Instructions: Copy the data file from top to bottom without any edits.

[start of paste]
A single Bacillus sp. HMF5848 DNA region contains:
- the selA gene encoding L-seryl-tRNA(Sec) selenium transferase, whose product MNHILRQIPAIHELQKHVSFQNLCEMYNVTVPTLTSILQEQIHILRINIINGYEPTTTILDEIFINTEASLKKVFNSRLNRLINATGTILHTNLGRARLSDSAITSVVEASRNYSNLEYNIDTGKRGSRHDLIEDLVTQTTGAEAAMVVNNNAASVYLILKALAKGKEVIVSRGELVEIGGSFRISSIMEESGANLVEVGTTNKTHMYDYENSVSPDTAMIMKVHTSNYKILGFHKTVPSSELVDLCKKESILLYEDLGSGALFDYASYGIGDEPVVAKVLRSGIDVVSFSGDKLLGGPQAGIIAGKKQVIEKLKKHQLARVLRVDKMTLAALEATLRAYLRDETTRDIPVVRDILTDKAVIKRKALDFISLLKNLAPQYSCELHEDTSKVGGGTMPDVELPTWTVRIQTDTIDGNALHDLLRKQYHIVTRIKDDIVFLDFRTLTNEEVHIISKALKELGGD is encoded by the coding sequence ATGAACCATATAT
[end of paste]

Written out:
A single Bacillus sp. HMF5848 DNA region contains:
- the selA gene encoding L-seryl-tRNA(Sec) selenium transferase, whose product MNHILRQIPAIHELQKHVSFQNLCEMYNVTVPTLTSILQEQIHILRINIINGYEPTTTILDEIFINTEASLKKVFNSRLNRLINATGTILHTNLGRARLSDSAITSVVEASRNYSNLEYNIDTGKRGSRHDLIEDLVTQTTGAEAAMVVNNNAASVYLILKALAKGKEVIVSRGELVEIGGSFRISSIMEESGANLVEVGTTNKTHMYDYENSVSPDTAMIMKVHTSNYKILGFHKTVPSSELVDLCKKESILLYEDLGSGALFDYASYGIGDEPVVAKVLRSGIDVVSFSGDKLLGGPQAGIIAGKKQVIEKLKKHQLARVLRVDKMTLAALEATLRAYLRDETTRDIPVVRDILTDKAVIKRKALDFISLLKNLAPQYSCELHEDTSKVGGGTMPDVELPTWTVRIQTDTIDGNALHDLLRKQYHIVTRIKDDIVFLDFRTLTNEEVHIISKALKELGGD is encoded by the coding sequence ATGAACCATATAT